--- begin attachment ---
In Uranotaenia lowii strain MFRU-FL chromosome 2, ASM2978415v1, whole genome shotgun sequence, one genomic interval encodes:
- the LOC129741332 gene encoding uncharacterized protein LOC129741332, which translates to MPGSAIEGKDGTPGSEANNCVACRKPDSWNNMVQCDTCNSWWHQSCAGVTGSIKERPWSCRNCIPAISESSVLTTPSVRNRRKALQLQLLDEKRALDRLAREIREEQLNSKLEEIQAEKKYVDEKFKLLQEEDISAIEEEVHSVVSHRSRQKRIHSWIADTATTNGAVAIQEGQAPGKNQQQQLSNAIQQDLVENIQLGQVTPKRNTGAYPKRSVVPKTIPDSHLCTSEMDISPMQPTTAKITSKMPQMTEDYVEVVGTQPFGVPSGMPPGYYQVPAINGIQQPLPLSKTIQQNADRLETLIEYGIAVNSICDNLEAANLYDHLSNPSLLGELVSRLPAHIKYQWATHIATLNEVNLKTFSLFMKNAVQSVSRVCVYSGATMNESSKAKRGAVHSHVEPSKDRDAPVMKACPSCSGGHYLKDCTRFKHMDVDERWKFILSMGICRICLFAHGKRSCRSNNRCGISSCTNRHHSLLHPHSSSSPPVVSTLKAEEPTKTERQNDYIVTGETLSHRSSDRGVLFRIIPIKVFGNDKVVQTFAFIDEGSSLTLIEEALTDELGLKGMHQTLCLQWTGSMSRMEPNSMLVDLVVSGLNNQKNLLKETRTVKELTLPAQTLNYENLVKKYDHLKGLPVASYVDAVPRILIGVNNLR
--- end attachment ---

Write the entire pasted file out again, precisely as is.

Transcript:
In Uranotaenia lowii strain MFRU-FL chromosome 2, ASM2978415v1, whole genome shotgun sequence, one genomic interval encodes:
- the LOC129741332 gene encoding uncharacterized protein LOC129741332, which translates to MPGSAIEGKDGTPGSEANNCVACRKPDSWNNMVQCDTCNSWWHQSCAGVTGSIKERPWSCRNCIPAISESSVLTTPSVRNRRKALQLQLLDEKRALDRLAREIREEQLNSKLEEIQAEKKYVDEKFKLLQEEDISAIEEEVHSVVSHRSRQKRIHSWIADTATTNGAVAIQEGQAPGKNQQQQLSNAIQQDLVENIQLGQVTPKRNTGAYPKRSVVPKTIPDSHLCTSEMDISPMQPTTAKITSKMPQMTEDYVEVVGTQPFGVPSGMPPGYYQVPAINGIQQPLPLSKTIQQNADRLETLIEYGIAVNSICDNLEAANLYDHLSNPSLLGELVSRLPAHIKYQWATHIATLNEVNLKTFSLFMKNAVQSVSRVCVYSGATMNESSKAKRGAVHSHVEPSKDRDAPVMKACPSCSGGHYLKDCTRFKHMDVDERWKFILSMGICRICLFAHGKRSCRSNNRCGISSCTNRHHSLLHPHSSSSPPVVSTLKAEEPTKTERQNDYIVTGETLSHRSSDRGVLFRIIPIKVFGNDKVVQTFAFIDEGSSLTLIEEALTDELGLKGMHQTLCLQWTGSMSRMEPNSMLVDLVVSGLNNQKNLLKETRTVKELTLPAQTLNYENLVKKYDHLKGLPVASYVDAVPRILIGVNNLR